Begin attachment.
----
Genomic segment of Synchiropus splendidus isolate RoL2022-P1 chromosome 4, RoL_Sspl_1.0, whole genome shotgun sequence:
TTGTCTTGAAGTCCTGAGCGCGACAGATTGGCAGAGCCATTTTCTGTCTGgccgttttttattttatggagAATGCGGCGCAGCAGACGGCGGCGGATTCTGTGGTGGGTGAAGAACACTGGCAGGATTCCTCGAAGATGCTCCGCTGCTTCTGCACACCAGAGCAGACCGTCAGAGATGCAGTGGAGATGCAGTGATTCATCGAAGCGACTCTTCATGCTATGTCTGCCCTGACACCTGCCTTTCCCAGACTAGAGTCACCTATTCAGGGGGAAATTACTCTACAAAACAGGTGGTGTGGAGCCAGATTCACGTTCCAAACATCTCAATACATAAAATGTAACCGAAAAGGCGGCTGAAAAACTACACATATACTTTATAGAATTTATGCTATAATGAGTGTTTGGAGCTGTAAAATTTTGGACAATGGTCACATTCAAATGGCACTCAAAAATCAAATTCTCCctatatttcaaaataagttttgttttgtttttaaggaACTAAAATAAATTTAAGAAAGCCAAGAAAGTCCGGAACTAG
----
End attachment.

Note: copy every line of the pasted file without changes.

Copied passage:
Genomic segment of Synchiropus splendidus isolate RoL2022-P1 chromosome 4, RoL_Sspl_1.0, whole genome shotgun sequence:
TTGTCTTGAAGTCCTGAGCGCGACAGATTGGCAGAGCCATTTTCTGTCTGgccgttttttattttatggagAATGCGGCGCAGCAGACGGCGGCGGATTCTGTGGTGGGTGAAGAACACTGGCAGGATTCCTCGAAGATGCTCCGCTGCTTCTGCACACCAGAGCAGACCGTCAGAGATGCAGTGGAGATGCAGTGATTCATCGAAGCGACTCTTCATGCTATGTCTGCCCTGACACCTGCCTTTCCCAGACTAGAGTCACCTATTCAGGGGGAAATTACTCTACAAAACAGGTGGTGTGGAGCCAGATTCACGTTCCAAACATCTCAATACATAAAATGTAACCGAAAAGGCGGCTGAAAAACTACACATATACTTTATAGAATTTATGCTATAATGAGTGTTTGGAGCTGTAAAATTTTGGACAATGGTCACATTCAAATGGCACTCAAAAATCAAATTCTCCctatatttcaaaataagttttgttttgtttttaaggaACTAAAATAAATTTAAGAAAGCCAAGAAAGTCCGGAACTAG